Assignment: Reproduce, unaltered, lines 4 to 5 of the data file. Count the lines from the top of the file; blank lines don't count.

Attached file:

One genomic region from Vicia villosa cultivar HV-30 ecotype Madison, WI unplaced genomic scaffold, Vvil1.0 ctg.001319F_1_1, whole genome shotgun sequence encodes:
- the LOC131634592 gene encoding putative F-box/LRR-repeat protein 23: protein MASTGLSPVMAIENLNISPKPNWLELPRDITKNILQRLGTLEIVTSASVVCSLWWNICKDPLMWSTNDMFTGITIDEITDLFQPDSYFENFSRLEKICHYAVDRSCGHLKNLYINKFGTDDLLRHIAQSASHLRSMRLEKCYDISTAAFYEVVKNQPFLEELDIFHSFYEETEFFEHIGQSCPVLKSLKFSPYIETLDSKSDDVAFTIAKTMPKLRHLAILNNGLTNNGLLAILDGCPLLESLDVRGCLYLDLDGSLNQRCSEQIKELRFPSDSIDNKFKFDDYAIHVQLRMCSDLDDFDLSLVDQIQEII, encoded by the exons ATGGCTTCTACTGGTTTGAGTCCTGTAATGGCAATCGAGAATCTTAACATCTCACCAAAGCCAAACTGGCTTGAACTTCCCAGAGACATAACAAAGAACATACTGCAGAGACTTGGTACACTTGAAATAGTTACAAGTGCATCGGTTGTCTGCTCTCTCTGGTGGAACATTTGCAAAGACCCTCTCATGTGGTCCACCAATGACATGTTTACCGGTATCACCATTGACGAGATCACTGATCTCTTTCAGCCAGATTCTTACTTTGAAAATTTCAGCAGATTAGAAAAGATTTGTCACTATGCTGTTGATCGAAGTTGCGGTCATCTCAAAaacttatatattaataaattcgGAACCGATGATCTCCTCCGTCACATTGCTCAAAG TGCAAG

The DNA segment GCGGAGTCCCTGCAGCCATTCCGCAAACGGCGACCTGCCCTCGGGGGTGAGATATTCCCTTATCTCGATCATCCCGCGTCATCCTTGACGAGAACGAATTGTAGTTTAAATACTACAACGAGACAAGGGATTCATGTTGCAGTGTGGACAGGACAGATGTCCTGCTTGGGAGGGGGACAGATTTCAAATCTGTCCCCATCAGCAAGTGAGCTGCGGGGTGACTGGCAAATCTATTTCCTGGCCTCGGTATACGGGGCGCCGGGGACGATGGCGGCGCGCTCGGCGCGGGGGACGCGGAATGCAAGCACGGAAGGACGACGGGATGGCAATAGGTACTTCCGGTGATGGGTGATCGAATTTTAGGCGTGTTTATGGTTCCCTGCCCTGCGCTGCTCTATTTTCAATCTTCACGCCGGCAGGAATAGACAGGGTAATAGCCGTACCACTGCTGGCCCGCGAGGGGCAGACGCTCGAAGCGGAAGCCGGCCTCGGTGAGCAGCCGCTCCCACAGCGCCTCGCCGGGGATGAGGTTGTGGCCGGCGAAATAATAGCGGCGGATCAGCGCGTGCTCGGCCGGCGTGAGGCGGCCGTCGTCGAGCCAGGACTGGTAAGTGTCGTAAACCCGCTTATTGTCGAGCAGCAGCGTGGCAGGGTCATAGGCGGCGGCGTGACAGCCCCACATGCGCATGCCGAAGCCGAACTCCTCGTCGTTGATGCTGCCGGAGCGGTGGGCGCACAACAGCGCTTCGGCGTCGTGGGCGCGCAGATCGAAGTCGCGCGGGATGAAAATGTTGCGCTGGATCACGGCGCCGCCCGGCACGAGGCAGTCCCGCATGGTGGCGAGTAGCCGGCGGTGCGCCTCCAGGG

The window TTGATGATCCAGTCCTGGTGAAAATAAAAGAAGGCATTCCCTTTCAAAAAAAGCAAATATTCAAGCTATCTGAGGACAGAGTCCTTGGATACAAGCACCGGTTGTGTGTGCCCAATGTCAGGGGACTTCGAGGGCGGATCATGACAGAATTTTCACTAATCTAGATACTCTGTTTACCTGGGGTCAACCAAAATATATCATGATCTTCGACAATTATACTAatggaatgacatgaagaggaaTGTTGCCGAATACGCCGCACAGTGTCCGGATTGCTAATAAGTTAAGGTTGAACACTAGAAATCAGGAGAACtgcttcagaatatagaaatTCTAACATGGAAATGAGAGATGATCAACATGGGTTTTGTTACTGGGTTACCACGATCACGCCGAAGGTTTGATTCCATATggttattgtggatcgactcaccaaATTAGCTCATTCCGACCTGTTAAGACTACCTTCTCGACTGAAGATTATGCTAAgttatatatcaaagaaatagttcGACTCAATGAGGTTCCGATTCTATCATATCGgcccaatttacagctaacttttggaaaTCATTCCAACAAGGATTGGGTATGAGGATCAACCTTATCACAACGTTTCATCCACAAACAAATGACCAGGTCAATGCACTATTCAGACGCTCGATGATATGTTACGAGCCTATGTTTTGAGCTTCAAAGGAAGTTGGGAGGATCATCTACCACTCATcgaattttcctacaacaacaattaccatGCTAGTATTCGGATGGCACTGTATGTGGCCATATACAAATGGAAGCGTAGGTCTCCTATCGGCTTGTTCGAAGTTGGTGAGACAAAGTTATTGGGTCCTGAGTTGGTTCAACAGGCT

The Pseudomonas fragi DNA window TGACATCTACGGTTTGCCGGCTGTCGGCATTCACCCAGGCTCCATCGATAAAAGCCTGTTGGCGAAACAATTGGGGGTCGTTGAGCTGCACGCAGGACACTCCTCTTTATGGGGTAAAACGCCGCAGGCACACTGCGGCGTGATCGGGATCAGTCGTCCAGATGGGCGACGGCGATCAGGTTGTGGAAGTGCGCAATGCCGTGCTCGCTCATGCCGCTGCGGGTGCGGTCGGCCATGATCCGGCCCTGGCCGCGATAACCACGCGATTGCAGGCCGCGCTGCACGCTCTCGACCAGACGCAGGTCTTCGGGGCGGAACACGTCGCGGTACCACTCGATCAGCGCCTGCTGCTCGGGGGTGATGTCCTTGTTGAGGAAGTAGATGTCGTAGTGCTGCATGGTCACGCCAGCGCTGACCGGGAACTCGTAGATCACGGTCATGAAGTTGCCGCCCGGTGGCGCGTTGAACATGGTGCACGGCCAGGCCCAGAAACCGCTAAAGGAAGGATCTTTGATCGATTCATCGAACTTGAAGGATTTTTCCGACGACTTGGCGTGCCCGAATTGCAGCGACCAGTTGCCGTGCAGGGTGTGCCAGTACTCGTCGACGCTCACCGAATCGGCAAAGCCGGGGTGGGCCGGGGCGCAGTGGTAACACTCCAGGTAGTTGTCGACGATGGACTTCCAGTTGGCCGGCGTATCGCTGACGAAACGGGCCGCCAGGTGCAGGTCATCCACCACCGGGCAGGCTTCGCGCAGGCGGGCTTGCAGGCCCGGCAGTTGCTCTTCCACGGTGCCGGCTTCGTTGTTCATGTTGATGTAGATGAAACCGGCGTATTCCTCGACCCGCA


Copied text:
The window TTGATGATCCAGTCCTGGTGAAAATAAAAGAAGGCATTCCCTTTCAAAAAAAGCAAATATTCAAGCTATCTGAGGACAGAGTCCTTGGATACAAGCACCGGTTGTGTGTGCCCAATGTCAGGGGACTTCGAGGGCGGATCATGACAGAATTTTCACTAATCTAGATACTCTGTTTACCTGGGGTCAACCAAAATATATCATGATCTTCGACAATTATACTAatggaatgacatgaagaggaaTGTTGCCGAATACGCCGCACAGTGTCCGGATTGCTAATAAGTTAAGGTTGAACACTAGAAATCAGGAGAACtgcttcagaatatagaaatTCTAACATGGAAATGAGAGATGATCAACATGGGTTTTGTTACTGGGTTACCACGATCACGCCGAAGGTTTGATTCCATATggttattgtggatcgactcaccaaATTAGCTCATTCCGACCTGTTAAGACTACCTTCTCGACTGAAGATTATGCTAAgttatatatcaaagaaatagttcGACTCAATGAGGTTCCGATTCTATCATATCGgcccaatttacagctaacttttggaaaTCATTCCAACAAGGATTGGGTATGAGGATCAACCTTATCACAACGTTTCATCCACAAACAAATGACCAGGTCAATGCACTATTCAGACGCTCGATGATATGTTACGAGCCTATGTTTTGAGCTTCAAAGGAAGTTGGGAGGATCATCTACCACTCATcgaattttcctacaacaacaattaccatGCTAGTATTCGGATGGCACTGTATGTGGCCATATACAAATGGAAGCGTAGGTCTCCTATCGGCTTGTTCGAAGTTGGTGAGACAAAGTTATTGGGTCCTGAGTTGGTTCAACAGGCT

The Pseudomonas fragi DNA window TGACATCTACGGTTTGCCGGCTGTCGGCATTCACCCAGGCTCCATCGATAAAAGCCTGTTGGCGAAACAATTGGGGGTCGTTGAGCTGCACGCAGGACACTCCTCTTTATGGGGTAAAACGCCGCAGGCACACTGCGGCGTGATCGGGATCAGTCGTCCAGATGGGCGACGGCGATCAGGTTGTGGAAGTGCGCAATGCCGTGCTCGCTCATGCCGCTGCGGGTGCGGTCGGCCATGATCCGGCCCTGGCCGCGATAACCACGCGATTGCAGGCCGCGCTGCACGCTCTCGACCAGACGCAGGTCTTCGGGGCGGAACACGTCGCGGTACCACTCGATCAGCGCCTGCTGCTCGGGGGTGATGTCCTTGTTGAGGAAGTAGATGTCGTAGTGCTGCATGGTCACGCCAGCGCTGACCGGGAACTCGTAGATCACGGTCATGAAGTTGCCGCCCGGTGGCGCGTTGAACATGGTGCACGGCCAGGCCCAGAAACCGCTAAAGGAAGGATCTTTGATCGATTCATCGAACTTGAAGGATTTTTCCGACGACTTGGCGTGCCCGAATTGCAGCGACCAGTTGCCGTGCAGGGTGTGCCAGTACTCGTCGACGCTCACCGAATCGGCAAAGCCGGGGTGGGCCGGGGCGCAGTGGTAACACTCCAGGTAGTTGTCGACGATGGACTTCCAGTTGGCCGGCGTATCGCTGACGAAACGGGCCGCCAGGTGCAGGTCATCCACCACCGGGCAGGCTTCGCGCAGGCGGGCTTGCAGGCCCGGCAGTTGCTCTTCCACGGTGCCGGCTTCGTTGTTCATGTTGATGTAGATGAAACCGGCGTATTCCTCGACCCGCA